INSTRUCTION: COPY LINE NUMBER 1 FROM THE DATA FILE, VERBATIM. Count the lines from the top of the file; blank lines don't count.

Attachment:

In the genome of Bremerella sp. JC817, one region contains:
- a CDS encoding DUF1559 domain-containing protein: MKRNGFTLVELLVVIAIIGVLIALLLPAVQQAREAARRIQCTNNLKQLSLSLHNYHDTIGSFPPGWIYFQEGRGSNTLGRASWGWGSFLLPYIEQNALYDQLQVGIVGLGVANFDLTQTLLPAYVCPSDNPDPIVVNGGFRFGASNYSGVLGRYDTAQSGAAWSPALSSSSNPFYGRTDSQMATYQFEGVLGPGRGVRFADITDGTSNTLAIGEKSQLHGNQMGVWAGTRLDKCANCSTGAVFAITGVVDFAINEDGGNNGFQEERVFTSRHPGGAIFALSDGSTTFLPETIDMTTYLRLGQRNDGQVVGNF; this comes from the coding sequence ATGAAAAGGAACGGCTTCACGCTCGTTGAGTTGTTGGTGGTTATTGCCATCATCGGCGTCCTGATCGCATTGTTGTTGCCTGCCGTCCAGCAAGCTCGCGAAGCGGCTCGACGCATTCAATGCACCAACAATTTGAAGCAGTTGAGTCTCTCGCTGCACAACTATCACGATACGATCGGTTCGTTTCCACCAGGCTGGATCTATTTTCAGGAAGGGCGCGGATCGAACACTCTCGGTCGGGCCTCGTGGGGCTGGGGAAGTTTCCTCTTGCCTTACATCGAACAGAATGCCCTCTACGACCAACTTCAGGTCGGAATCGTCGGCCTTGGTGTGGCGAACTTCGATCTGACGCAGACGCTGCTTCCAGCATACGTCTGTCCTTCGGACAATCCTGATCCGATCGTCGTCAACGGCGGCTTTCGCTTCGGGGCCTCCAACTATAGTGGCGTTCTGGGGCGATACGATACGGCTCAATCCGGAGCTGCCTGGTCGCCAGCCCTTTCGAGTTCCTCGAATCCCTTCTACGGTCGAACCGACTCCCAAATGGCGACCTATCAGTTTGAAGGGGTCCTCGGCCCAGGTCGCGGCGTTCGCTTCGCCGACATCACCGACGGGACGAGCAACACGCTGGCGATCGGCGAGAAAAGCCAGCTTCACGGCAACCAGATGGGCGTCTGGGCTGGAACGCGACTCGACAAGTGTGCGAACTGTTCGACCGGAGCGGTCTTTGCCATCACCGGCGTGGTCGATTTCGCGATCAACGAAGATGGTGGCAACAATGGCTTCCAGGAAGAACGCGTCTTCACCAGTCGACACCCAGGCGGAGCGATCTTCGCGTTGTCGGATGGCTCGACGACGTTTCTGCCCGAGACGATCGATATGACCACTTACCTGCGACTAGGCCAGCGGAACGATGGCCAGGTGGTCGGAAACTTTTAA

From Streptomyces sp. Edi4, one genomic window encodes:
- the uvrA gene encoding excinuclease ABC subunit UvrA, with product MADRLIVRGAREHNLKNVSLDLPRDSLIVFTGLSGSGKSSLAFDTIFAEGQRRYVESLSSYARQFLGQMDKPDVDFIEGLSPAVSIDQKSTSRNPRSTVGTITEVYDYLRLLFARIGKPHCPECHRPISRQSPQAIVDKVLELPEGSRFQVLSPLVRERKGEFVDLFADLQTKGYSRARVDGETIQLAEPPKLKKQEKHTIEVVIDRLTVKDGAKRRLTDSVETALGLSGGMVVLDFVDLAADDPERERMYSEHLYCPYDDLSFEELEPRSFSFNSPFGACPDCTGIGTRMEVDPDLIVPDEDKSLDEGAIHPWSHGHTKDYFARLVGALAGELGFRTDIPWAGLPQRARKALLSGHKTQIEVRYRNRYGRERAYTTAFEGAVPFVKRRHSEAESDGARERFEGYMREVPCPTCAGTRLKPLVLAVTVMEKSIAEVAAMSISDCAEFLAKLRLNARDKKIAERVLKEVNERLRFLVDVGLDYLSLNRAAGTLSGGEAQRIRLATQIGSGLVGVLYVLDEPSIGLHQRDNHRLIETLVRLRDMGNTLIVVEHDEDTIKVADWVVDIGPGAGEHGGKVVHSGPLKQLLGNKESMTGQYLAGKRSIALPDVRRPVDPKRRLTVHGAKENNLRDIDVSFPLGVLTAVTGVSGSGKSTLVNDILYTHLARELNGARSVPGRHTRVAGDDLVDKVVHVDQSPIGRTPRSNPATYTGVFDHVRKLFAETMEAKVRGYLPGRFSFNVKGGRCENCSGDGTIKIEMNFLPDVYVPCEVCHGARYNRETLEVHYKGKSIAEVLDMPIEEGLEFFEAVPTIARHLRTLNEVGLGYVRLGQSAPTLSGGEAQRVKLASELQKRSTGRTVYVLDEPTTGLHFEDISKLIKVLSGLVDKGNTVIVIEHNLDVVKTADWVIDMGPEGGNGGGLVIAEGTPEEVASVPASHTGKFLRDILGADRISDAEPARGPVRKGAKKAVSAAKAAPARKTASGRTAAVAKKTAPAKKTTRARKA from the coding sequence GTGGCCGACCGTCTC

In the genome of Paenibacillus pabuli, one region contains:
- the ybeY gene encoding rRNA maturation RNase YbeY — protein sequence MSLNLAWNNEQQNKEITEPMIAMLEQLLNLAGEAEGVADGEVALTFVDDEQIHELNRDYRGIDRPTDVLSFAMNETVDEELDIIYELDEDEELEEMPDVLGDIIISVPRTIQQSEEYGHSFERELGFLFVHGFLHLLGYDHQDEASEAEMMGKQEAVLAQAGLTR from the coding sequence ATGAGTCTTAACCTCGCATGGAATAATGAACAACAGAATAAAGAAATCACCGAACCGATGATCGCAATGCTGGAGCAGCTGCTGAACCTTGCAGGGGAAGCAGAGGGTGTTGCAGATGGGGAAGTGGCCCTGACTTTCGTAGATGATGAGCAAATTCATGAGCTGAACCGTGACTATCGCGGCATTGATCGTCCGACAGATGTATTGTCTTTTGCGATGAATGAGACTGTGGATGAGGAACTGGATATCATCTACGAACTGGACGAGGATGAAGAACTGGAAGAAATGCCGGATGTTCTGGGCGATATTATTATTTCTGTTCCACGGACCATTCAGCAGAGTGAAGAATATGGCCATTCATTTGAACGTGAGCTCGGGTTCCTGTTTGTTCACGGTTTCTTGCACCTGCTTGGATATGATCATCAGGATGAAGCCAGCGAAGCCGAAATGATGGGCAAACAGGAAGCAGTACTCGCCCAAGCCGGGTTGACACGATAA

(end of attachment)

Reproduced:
In the genome of Bremerella sp. JC817, one region contains: